It’s been ten years since I visited Pakistan, the place of my parents’ birth. My most vivid memory from my last trip to Karachi, nestled off the southern coast of the country, was going to a beauty ‘parlour’ for a facial.
As the beautician lathered the mixture on my cheeks, a sharp, stinging sensation burned across my skin. I began to yell, desperately clawing the foam off my face.
The beautician looked at me surprised.
“The facial is laced with bleach to, you know… clean up your face,” she said gesturing to my unacceptably brown skin.
“She’s from outside,” someone would finally say in these moments, taking in the bottled water and hand sanitiser clutched in my hand.
Confused eyes would register recognition, my faux pas dismissed with indulgent smiles.
Getting your face nearly burned off is only one of the many challenges of being a child of diaspora migrants returning to the homeland. But there are also moments of recognition and familiarity.
It’s a strange experience walking in a street where everyone looks like you. Navigating a foreign city where I can slip in quietly and understand some of its contours is like being in a dark cinema.
I’m incognito, an observer of the world unfolding in front of me, uncontaminated by my intrusion. I get a front row seat into a world from where I have inherited a language, skin colour and culture.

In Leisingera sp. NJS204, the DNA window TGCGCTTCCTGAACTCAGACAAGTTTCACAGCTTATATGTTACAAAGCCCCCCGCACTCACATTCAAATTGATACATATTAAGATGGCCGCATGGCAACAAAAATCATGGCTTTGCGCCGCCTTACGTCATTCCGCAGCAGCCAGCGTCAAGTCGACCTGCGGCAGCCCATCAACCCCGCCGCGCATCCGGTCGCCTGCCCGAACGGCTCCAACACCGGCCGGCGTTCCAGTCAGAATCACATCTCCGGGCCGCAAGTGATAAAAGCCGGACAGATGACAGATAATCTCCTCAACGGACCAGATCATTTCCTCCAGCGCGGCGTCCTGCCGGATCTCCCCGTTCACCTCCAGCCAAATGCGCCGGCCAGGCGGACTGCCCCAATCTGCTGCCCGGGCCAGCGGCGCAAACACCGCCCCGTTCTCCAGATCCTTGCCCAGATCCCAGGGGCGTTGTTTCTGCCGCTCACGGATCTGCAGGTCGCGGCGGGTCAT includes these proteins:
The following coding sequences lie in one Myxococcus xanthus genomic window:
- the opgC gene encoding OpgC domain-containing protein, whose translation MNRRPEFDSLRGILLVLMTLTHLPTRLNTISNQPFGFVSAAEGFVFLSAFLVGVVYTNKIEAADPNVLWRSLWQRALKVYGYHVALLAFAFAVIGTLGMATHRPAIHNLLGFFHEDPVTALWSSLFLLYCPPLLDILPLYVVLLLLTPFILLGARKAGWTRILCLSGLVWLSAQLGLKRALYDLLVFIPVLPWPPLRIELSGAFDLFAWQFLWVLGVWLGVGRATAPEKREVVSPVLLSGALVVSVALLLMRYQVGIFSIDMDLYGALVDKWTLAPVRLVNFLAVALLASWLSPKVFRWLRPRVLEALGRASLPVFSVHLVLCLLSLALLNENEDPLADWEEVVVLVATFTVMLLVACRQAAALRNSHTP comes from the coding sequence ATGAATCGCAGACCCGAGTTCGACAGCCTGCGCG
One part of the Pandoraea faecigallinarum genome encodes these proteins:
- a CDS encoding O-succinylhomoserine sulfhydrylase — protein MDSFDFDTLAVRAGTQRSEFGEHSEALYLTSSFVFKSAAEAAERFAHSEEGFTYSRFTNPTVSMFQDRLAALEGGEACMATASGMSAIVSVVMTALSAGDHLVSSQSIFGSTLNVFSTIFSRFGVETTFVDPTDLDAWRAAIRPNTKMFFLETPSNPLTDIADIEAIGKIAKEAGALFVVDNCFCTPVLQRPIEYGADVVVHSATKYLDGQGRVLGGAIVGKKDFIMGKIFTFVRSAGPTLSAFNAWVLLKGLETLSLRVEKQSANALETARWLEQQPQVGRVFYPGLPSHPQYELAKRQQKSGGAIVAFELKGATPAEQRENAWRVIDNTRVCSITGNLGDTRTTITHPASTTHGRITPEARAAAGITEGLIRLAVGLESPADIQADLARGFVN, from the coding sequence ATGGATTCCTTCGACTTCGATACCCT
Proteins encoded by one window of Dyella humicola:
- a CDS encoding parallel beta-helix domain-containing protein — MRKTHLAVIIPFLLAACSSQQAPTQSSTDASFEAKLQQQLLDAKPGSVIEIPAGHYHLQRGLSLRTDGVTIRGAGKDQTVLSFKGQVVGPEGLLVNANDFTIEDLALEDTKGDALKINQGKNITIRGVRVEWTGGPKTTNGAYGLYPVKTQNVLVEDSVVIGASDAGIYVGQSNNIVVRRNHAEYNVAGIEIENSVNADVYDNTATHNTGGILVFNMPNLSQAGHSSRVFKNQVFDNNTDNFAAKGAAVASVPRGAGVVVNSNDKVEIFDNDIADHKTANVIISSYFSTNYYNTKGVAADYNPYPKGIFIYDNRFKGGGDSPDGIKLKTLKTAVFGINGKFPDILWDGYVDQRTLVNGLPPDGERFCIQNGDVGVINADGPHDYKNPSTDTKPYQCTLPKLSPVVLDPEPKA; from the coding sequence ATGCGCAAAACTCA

Finally I understand things about family that confused me. Like the need to cover everything in plastic (it is very dusty in Pakistan); the inability of middle-aged desi women to dress for winter and their strange obsession with shawls (it never gets cold here). There’s also the staunch refusal to abide by airport luggage rules or pay full price for anything (fixed prices are always negotiable).
Most profoundly there is a renewed respect for my parents and their ability to forge a completely new reality for themselves, giving me privileges that prove both a blessing and a gulf, catapulting me into worlds they could never access.
My fluent but careful Urdu feels like a metaphor for my in-between status with this ever-present gap between what I can say and what I want to say.
I feel, as always, still an interloper, like a new guest at a party where everyone knows each other and speaks in references you could never fully understand.
To be a liberal in Karachi means being critical of a society where authoritarian power structures and radical social inequalities fuse together with right-wing religious politics, at polar ends to the spiritual soul of South Asian culture represented by slain Sufi singer Amjad Sabri.
It is a city of Adhans and jostling rickshaws, slums and celebrities where nothing works but everything can be arranged. A city where brides with red lips promising eternity, hands adorned with dark henna, step over potholes in stilettos into festooned halls, defying the latest western headlines shrieking the country has collapsed.
There’s something cheerful and irrepressible about these shaadi halls that dot the broken landscape of Karachi like gaudy baubles. The neon lights winking at you, advertising themselves for sale in a city always ready for business, to make a deal as swiftly as arrange a marriage.